It's hard to go anywhere in this world without looking at a screen. As adults, we can intuitively sense that limiting screen time is a good idea. After all, most of us spend our days in front of computers at work, and we all know how taxing this can be.
As children's brains develop, they are learning many vital skills to succeed in this world. Researchers have found connections between brain development and amounts and types of screen time. It's critical that we understand what we can do to keep things in check.
In this series of posts, we will cover how to know how much time is reasonable and several ways that you can help your child develop healthy screen habits.
How Much Time Do Kids Spend Looking at Screens?
How much of this time is spent watching television?
This graph shows that most of children's screen time comes from watching television.
Interestingly, the 11-14 age bracket has the most screen time of all the groups. It's probable that older teenagers spend less time in front of screens because they have more options, start driving, and begin to build their own social lives. Yet they still get several hours of screen time during the day.
There are several health risks that have been linked to increased screen time, including:
Screens are not turning our brains to "mush," but there is some evidence that they can interfere with your child's brain development. For example, this study found that children with more than two hours per day on screens scored lower on language and thinking tests. The same study also found that kids who spend more than seven hours per day on a screen experienced a thinning of the brain's cortex, which is the part that is responsible for critical thinking and reasoning.
Another study found that kids who spent more than two hours per day in front of a screen were 7.7 times more likely to meet the criteria for an attention deficit hyperactive disorder (ADHD) diagnosis. To be clear, the link between screen time and ADHD remains weak, and most still believe genes play the most prominent role. However, studies like these do suggest that limiting screen time can be positive for your kids.
Weight Gain and Obesity
It's not the screens themselves that can produce this result. Instead, it's what kids are doing while they are on screens – nothing – that is the issue. Kids should get at least 60 minutes of physical activity per day, and if spending time in front of screens is preventing this from happening, something does need to change.
If a kid is spending 5-9 hours per day, are you sitting with them for that whole time to see what they are watching/doing? We're guessing probably not. With so much time to explore content, it's unfortunately fairly easy for children to find content that is inappropriate or dangerous for them.
Unattended, a child or teenager may decide to research a topic using inaccurate or unreliable sources, which can negatively shape their views and opinions.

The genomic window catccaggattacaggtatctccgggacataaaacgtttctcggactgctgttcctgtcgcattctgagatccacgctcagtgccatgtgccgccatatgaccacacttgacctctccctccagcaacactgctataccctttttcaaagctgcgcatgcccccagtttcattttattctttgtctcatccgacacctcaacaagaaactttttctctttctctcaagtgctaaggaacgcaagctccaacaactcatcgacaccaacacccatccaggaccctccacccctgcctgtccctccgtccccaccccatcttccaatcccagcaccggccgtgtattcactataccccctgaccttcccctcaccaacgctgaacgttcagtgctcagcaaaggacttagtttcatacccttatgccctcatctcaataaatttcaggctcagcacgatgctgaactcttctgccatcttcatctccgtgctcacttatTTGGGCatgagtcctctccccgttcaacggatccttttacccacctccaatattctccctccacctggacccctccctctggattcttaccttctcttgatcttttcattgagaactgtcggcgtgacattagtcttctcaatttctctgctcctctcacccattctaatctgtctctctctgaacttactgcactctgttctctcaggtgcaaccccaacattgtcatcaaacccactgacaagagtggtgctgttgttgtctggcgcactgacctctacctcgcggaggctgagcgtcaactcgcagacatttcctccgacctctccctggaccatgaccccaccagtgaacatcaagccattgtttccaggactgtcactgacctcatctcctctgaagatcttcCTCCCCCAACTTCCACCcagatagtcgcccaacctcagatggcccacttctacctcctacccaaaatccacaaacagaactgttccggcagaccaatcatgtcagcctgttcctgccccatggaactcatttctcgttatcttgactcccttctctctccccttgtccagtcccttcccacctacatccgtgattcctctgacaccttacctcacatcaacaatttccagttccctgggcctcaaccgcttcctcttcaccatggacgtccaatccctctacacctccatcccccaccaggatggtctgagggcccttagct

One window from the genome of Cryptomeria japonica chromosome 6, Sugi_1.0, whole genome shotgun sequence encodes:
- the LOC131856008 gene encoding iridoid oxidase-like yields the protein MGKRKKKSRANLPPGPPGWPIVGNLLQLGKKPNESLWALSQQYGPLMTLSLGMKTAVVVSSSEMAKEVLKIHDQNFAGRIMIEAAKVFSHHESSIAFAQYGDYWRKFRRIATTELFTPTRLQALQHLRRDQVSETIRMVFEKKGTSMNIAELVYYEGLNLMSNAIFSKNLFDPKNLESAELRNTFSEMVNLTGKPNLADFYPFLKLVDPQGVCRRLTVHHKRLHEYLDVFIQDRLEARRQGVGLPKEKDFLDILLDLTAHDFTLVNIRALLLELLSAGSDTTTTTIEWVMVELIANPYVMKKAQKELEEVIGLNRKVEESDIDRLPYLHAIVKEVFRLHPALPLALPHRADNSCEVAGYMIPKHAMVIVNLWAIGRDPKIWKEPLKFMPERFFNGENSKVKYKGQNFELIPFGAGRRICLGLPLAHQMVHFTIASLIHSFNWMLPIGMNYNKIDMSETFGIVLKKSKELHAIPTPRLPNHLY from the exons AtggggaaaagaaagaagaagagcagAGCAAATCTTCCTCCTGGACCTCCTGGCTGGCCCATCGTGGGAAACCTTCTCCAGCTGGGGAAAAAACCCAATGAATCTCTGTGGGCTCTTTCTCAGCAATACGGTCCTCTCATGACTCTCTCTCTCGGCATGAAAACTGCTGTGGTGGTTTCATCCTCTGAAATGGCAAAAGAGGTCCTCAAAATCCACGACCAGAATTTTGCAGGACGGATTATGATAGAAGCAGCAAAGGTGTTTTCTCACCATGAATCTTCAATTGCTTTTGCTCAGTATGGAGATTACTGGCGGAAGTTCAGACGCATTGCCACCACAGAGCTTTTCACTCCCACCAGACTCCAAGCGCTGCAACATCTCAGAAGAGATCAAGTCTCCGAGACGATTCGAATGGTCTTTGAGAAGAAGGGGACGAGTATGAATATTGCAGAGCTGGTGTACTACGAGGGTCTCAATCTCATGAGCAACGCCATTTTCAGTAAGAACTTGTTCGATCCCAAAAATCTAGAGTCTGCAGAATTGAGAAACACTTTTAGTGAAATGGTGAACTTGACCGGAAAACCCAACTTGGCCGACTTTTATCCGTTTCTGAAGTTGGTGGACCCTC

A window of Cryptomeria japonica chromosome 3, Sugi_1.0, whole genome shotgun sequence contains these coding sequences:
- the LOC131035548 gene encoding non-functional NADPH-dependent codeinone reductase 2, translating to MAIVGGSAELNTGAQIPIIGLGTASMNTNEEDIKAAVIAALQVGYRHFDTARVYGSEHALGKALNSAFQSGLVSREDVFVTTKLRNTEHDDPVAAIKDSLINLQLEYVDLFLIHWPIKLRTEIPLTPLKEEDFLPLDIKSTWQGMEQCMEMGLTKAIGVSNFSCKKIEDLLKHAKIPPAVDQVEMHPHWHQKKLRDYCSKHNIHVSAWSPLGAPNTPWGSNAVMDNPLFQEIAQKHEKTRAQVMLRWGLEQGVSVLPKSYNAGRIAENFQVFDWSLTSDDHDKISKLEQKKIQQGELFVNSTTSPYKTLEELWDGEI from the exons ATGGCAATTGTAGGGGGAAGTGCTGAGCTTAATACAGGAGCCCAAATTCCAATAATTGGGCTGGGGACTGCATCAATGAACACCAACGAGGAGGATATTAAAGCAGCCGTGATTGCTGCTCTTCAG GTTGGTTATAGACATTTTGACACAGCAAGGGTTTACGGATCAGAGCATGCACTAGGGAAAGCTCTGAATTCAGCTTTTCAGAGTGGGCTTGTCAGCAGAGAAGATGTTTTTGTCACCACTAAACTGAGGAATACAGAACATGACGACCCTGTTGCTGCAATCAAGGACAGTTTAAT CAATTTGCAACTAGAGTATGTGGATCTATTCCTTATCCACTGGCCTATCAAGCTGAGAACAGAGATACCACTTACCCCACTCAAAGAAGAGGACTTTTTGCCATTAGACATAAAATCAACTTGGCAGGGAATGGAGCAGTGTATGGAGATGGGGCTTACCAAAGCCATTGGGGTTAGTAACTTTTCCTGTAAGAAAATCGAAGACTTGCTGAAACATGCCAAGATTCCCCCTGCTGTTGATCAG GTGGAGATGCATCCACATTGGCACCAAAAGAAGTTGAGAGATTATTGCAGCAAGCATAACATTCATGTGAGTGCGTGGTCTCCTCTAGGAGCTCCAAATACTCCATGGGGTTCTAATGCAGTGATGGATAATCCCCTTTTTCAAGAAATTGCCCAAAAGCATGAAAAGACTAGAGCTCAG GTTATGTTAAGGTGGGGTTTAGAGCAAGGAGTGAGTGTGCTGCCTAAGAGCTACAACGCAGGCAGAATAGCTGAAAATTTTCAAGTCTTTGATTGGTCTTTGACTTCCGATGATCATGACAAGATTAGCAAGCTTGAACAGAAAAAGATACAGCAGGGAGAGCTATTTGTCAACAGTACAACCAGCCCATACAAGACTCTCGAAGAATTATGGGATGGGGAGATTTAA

Excessive exposure to advertising can also give a false sense of inferiority in body image or material belongings. You can help by teaching your child how to recognize the strategies used in advertisements, and how to avoid their lure. This can even become an opportunity to learn critical thinking skills and effective marketing.
Eye Strain, Headaches, and Poor Sleep
Too much time in front of a screen can make your eyes hurt and strain to see longer. Also, many people report getting a headache after spending a long time in front of a screen. Children who are absorbed in what they are doing on their screens are likely experiencing these things, but they often won't say anything, and this can cause problems to get worse.
The sounds and lights of TVs and electronics at bedtime make an environment where it is harder to get to and stay asleep. The blue light emitted from modern screens can mess with our brains. In essence, it confuses it into thinking that it's still daylight, and this can disrupt the circadian rhythm and lead to sleep problems. The best thing to do is to make sure all screens are off at least one hour before bed and that kids don't have access to a screen when they are alone in their rooms.
Challenges with School and Socializing
Less quality and time sleeping, and more distraction from screens can make it harder to perform well in school. Additionally, consider the amount of screen time that may already be required for school as a factor in your child's total screen time for a day.
It's important that kids find ways to socialize in person. While communicating online is good, it's missing many "real" communication elements, such as body language, tone, mood, etc.
In our upcoming posts in this series, we will talk about how to access the benefits of screen time while mitigating the negative impacts and how to set helpful limits for children.
*This blog post is the first in a series of posts adapted with permission from the original author, Helen Griffin. Content originally published on Cable Comparisons Blog.